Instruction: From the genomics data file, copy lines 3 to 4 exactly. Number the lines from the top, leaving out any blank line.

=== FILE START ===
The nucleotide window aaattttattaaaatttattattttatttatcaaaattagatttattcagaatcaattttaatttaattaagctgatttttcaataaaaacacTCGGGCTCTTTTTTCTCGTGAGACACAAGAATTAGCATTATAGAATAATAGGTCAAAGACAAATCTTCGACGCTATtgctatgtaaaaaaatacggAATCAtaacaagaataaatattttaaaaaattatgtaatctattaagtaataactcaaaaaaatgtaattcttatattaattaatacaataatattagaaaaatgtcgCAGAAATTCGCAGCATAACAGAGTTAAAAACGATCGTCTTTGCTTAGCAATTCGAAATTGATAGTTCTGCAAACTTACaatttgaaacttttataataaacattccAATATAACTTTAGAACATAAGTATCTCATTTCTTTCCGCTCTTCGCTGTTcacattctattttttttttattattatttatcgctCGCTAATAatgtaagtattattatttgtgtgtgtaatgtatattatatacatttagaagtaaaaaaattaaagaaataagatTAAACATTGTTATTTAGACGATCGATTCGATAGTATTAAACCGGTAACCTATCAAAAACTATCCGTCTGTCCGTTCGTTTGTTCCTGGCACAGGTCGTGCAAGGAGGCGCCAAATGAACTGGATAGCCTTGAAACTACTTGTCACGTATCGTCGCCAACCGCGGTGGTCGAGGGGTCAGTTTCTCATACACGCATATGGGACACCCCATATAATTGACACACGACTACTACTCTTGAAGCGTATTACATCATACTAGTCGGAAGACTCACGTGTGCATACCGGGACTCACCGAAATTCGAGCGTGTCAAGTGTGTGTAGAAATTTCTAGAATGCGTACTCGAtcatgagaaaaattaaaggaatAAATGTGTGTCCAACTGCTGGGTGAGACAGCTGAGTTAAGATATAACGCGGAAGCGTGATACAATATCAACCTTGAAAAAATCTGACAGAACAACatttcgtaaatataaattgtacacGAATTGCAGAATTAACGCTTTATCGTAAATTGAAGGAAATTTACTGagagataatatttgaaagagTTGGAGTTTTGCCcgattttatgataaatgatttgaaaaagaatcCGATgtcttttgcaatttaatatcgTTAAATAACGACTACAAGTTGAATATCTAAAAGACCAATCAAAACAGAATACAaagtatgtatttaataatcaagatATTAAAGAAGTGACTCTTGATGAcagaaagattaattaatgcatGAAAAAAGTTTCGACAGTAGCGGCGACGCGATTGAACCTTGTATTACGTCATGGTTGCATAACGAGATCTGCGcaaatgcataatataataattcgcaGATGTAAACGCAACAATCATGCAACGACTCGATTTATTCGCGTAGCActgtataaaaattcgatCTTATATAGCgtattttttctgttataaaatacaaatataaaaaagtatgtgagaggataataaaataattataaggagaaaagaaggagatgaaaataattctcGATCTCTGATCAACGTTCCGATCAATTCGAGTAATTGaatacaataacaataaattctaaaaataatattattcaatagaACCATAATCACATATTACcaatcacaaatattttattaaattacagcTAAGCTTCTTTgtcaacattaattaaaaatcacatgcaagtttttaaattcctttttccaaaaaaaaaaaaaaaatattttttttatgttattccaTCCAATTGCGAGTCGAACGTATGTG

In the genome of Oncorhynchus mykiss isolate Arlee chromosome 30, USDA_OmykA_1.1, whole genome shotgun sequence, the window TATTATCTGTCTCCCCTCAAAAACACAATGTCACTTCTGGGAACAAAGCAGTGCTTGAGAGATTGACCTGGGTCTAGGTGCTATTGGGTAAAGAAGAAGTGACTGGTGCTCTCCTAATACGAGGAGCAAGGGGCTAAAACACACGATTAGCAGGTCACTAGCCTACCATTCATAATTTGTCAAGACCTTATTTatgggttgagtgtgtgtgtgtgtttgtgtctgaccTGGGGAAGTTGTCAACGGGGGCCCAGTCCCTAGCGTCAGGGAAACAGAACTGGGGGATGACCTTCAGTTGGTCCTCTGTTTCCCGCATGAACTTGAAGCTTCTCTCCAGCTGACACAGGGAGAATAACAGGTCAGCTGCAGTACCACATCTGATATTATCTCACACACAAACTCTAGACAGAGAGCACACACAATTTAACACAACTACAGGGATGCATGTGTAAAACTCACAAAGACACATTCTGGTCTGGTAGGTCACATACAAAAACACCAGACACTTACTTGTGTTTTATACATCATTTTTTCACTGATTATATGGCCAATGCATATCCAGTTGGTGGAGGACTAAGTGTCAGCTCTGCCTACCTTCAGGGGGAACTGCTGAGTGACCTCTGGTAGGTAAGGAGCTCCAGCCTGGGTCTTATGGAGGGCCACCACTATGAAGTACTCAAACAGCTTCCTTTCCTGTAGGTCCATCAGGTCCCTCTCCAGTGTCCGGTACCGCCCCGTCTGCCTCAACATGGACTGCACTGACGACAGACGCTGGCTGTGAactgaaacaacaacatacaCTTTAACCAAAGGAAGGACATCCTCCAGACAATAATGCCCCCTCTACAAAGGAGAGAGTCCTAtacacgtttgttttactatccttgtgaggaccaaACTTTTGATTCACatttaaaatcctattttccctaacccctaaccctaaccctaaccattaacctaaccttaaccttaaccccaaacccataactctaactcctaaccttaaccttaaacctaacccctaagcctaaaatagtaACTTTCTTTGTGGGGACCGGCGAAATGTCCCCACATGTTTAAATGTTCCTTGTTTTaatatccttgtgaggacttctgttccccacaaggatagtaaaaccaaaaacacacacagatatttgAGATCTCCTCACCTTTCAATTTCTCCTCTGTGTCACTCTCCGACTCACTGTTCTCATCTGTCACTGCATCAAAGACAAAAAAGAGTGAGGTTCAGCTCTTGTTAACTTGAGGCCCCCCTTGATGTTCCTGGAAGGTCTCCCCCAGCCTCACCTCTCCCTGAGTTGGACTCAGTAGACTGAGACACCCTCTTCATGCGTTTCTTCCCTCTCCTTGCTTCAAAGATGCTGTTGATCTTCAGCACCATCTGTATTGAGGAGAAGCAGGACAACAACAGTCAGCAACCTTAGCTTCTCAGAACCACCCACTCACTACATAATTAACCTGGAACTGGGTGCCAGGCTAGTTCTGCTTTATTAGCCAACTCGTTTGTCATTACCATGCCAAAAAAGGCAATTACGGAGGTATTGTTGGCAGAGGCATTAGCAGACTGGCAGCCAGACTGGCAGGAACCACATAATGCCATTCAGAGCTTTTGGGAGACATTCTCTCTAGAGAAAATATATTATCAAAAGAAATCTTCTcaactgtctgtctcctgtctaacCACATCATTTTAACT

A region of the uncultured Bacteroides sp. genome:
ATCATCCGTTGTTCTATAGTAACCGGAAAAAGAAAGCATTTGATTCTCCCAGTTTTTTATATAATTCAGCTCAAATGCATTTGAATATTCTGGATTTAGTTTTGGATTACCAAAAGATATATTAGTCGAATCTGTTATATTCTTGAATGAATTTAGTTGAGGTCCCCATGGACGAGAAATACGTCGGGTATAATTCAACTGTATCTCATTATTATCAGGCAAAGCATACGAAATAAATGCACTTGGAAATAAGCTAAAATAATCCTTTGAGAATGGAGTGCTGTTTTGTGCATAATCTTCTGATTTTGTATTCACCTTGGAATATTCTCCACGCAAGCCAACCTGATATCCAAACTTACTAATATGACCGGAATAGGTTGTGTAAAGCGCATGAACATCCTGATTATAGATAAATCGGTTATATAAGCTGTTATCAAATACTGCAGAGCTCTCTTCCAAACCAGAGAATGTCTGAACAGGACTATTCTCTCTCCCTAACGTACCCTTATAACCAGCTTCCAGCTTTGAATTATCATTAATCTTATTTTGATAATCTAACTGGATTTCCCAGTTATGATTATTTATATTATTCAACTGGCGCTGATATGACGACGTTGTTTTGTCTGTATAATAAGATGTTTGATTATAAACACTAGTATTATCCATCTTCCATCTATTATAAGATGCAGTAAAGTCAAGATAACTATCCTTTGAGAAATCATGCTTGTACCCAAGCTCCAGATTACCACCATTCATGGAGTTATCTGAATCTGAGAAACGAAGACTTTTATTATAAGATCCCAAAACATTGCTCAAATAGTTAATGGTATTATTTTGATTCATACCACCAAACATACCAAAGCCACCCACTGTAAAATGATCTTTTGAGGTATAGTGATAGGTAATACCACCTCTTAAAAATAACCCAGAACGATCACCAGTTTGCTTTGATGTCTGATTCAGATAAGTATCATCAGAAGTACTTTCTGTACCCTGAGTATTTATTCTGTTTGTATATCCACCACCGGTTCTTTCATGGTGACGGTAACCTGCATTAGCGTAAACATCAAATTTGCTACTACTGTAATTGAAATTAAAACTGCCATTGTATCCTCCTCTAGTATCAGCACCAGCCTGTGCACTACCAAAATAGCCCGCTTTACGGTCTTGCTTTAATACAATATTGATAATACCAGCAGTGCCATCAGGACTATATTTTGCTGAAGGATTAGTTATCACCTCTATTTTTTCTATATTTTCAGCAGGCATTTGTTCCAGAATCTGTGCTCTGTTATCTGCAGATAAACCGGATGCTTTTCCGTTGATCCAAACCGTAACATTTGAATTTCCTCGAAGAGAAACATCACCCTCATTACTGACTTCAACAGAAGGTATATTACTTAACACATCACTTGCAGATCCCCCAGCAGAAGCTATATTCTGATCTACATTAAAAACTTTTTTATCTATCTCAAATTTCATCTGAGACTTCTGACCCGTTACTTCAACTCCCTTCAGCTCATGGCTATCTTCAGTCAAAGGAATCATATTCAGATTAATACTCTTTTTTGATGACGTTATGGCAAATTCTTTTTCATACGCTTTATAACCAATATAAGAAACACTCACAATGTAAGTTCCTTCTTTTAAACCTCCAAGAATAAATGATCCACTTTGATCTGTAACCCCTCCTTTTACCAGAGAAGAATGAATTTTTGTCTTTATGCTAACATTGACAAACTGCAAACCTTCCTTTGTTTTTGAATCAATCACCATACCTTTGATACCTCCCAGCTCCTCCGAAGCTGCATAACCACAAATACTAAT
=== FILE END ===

A region of the uncultured Bacteroides sp. genome:
ATCATCCGTTGTTCTATAGTAACCGGAAAAAGAAAGCATTTGATTCTCCCAGTTTTTTATATAATTCAGCTCAAATGCATTTGAATATTCTGGATTTAGTTTTGGATTACCAAAAGATATATTAGTCGAATCTGTTATATTCTTGAATGAATTTAGTTGAGGTCCCCATGGACGAGAAATACGTCGGGTATAATTCAACTGTATCTCATTATTATCAGGCAAAGCATACGAAATAAATGCACTTGGAAATAAGCTAAAATAATCCTTTGAGAATGGAGTGCTGTTTTGTGCATAATCTTCTGATTTTGTATTCACCTTGGAATATTCTCCACGCAAGCCAACCTGATATCCAAACTTACTAATATGACCGGAATAGGTTGTGTAAAGCGCATGAACATCCTGATTATAGATAAATCGGTTATATAAGCTGTTATCAAATACTGCAGAGCTCTCTTCCAAACCAGAGAATGTCTGAACAGGACTATTCTCTCTCCCTAACGTACCCTTATAACCAGCTTCCAGCTTTGAATTATCATTAATCTTATTTTGATAATCTAACTGGATTTCCCAGTTATGATTATTTATATTATTCAACTGGCGCTGATATGACGACGTTGTTTTGTCTGTATAATAAGATGTTTGATTATAAACACTAGTATTATCCATCTTCCATCTATTATAAGATGCAGTAAAGTCAAGATAACTATCCTTTGAGAAATCATGCTTGTACCCAAGCTCCAGATTACCACCATTCATGGAGTTATCTGAATCTGAGAAACGAAGACTTTTATTATAAGATCCCAAAACATTGCTCAAATAGTTAATGGTATTATTTTGATTCATACCACCAAACATACCAAAGCCACCCACTGTAAAATGATCTTTTGAGGTATAGTGATAGGTAATACCACCTCTTAAAAATAACCCAGAACGATCACCAGTTTGCTTTGATGTCTGATTCAGATAAGTATCATCAGAAGTACTTTCTGTACCCTGAGTATTTATTCTGTTTGTATATCCACCACCGGTTCTTTCATGGTGACGGTAACCTGCATTAGCGTAAACATCAAATTTGCTACTACTGTAATTGAAATTAAAACTGCCATTGTATCCTCCTCTAGTATCAGCACCAGCCTGTGCACTACCAAAATAGCCCGCTTTACGGTCTTGCTTTAATACAATATTGATAATACCAGCAGTGCCATCAGGACTATATTTTGCTGAAGGATTAGTTATCACCTCTATTTTTTCTATATTTTCAGCAGGCATTTGTTCCAGAATCTGTGCTCTGTTATCTGCAGATAAACCGGATGCTTTTCCGTTGATCCAAACCGTAACATTTGAATTTCCTCGAAGAGAAACATCACCCTCATTACTGACTTCAACAGAAGGTATATTACTTAACACATCACTTGCAGATCCCCCAGCAGAAGCTATATTCTGATCTACATTAAAAACTTTTTTATCTATCTCAAATTTCATCTGAGACTTCTGACCCGTTACTTCAACTCCCTTCAGCTCATGGCTATCTTCAGTCAAAGGAATCATATTCAGATTAATACTCTTTTTTGATGACGTTATGGCAAATTCTTTTTCATACGCTTTATAACCAATATAAGAAACACTCACAATGTAAGTTCCTTCTTTTAAACCTCCAAGAATAAATGATCCACTTTGATCTGTAACCCCTCCTTTTACCAGAGAAGAATGAATTTTTGTCTTTATGCTAACATTGACAAACTGCAAACCTTCCTTTGTTTTTGAATCAATCACCATACCTTTGATACCTCCCAGCTCCTCCGAAGCTGCATAACCACAAATACTAAT